There are 73 people today who like my Facebook page.
When I created a video explaining the difference between profiles, pages, and groups, I shared a link on my Facebook page. But I wanted more than my fans to see it. I wanted their friends to see it too.
Remembering the EdgeRank algorithm that essentially says a fan (or friend) who does not actively like, comment, or share will not be shown future updates, I decided to pay Facebook for the privilege of promoting that update to my fans’ friends. Considering the average Facebook user has 130 friends, I knew I could attract a large segment of people.
What I Did
Navigating to the update you want to promote, there is a button in the lower right corner — which, when clicked, gives you options for how much money you want to spend and how many Facebook users you could reach. You need to create a Paypal account in advance, and the promotion lasts for 3 days.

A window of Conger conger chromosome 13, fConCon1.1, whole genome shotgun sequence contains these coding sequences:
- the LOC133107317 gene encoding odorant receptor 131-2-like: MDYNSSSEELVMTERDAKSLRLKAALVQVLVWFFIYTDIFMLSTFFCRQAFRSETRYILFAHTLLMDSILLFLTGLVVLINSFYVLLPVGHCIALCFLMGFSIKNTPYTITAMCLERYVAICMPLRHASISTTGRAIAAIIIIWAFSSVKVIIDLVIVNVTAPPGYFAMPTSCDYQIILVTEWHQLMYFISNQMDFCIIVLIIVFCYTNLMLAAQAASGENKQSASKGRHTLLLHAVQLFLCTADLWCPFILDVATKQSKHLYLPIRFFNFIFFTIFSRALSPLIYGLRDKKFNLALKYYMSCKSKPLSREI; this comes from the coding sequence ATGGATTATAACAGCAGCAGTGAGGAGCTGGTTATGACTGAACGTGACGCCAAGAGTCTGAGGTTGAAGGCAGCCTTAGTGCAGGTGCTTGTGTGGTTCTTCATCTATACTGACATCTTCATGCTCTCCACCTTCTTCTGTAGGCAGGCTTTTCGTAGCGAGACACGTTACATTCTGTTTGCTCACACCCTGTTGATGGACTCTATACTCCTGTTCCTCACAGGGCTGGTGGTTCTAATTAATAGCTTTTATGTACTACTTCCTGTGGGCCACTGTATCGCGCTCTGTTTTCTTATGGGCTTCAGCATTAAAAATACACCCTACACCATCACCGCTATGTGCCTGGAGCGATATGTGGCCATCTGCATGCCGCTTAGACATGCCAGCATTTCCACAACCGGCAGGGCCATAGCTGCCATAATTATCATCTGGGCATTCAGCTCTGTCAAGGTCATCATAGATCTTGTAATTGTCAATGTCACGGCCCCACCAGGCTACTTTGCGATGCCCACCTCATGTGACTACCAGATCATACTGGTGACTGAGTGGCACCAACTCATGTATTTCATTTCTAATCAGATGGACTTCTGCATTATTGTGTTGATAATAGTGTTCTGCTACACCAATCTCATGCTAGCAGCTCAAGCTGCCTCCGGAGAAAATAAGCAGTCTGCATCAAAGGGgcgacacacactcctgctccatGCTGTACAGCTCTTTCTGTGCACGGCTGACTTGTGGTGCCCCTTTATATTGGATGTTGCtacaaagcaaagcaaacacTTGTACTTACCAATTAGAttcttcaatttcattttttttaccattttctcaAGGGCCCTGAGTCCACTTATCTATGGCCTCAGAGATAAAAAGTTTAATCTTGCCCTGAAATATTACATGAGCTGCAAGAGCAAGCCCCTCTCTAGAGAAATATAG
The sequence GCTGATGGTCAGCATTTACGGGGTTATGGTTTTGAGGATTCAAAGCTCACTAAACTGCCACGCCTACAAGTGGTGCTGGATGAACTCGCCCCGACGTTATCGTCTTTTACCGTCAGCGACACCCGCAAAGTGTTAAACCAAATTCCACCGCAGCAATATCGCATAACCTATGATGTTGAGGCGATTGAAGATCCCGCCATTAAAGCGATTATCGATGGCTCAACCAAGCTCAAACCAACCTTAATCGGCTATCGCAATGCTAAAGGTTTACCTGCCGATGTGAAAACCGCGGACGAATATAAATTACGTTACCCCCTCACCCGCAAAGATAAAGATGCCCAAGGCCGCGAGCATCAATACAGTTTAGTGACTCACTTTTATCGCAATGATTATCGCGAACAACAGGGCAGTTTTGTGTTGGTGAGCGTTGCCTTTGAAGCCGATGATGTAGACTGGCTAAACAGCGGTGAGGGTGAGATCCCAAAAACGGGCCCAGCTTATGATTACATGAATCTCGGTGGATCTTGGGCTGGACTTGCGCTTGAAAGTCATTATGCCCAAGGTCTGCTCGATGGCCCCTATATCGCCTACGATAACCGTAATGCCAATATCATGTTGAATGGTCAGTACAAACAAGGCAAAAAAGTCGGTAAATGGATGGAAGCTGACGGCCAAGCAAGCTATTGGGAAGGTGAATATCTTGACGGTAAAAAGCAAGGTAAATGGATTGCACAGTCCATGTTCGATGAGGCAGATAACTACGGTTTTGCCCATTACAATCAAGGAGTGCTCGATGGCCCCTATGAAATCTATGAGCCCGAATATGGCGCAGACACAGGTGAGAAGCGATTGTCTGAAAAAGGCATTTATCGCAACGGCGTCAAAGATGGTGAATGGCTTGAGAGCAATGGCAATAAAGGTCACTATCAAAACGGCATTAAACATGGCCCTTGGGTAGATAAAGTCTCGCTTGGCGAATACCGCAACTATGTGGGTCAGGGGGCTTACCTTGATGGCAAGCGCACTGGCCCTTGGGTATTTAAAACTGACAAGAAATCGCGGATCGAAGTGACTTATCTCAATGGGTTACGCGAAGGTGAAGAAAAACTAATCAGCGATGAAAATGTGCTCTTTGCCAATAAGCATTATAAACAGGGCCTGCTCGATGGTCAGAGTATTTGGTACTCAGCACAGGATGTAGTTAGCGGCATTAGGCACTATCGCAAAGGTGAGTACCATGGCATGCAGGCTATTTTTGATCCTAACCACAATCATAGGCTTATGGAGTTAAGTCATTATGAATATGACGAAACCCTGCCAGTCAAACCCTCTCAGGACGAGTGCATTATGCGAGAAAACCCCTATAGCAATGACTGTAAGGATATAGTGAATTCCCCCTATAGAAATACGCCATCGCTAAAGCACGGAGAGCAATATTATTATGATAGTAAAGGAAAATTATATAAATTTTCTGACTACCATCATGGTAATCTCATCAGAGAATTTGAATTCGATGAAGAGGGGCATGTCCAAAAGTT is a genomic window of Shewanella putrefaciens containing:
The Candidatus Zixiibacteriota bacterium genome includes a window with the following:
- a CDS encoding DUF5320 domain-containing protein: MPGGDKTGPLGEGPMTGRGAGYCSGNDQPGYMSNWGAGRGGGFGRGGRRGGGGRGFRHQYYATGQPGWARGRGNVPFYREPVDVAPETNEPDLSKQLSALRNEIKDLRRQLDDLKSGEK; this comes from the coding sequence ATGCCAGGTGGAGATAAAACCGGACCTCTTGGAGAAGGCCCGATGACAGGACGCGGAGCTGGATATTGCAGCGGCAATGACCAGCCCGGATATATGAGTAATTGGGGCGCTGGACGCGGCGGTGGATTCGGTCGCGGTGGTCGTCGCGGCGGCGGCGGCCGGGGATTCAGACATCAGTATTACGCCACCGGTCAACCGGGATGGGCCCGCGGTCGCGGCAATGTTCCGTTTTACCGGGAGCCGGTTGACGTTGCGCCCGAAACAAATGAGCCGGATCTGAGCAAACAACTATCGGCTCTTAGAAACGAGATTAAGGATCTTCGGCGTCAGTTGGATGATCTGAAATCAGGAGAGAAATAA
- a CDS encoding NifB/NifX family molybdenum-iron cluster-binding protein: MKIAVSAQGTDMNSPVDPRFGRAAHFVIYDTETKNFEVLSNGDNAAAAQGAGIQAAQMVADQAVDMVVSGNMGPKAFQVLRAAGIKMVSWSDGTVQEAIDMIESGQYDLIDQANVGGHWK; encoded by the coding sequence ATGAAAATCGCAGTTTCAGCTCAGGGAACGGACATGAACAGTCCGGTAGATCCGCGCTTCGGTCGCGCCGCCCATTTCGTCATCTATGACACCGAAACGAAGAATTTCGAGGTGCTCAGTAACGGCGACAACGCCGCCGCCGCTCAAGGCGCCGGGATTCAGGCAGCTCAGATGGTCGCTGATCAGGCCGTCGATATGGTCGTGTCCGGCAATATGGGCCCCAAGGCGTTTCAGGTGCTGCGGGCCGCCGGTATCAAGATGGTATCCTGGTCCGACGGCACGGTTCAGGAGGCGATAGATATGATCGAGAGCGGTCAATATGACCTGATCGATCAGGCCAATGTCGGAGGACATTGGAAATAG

The Data Speaks For Itself
After running a $5 promotion for 3 days, 28 people viewed the update organically. That is, they were prior fans who saw it in their news feed. A whopping 946 people saw the update because of the paid promotion. And, a lowly 2 people saw it because of other people who had clicked the share link.
1. Add a picture.
Pictures speak 1,000 words; and next time I should promote a visual update to potentially attract even more viewers than just a text update.
2. Incorporate a specific ask.
In this case, I asked people to watch a video. But maybe they didn’t want to watch it, or had no time to watch it, whatever. Next time I should have a specific ask — ideally keeping them on Facebook, such as asking people to add a comment or to click the share link. Some brands ask people to click like for this and to click share for that.
3. Ask people to click like — and to remain engaged.
Brand pages with more fans have a direct correlation to fans having more friends.
That said, if you don’t already like my page, please click here.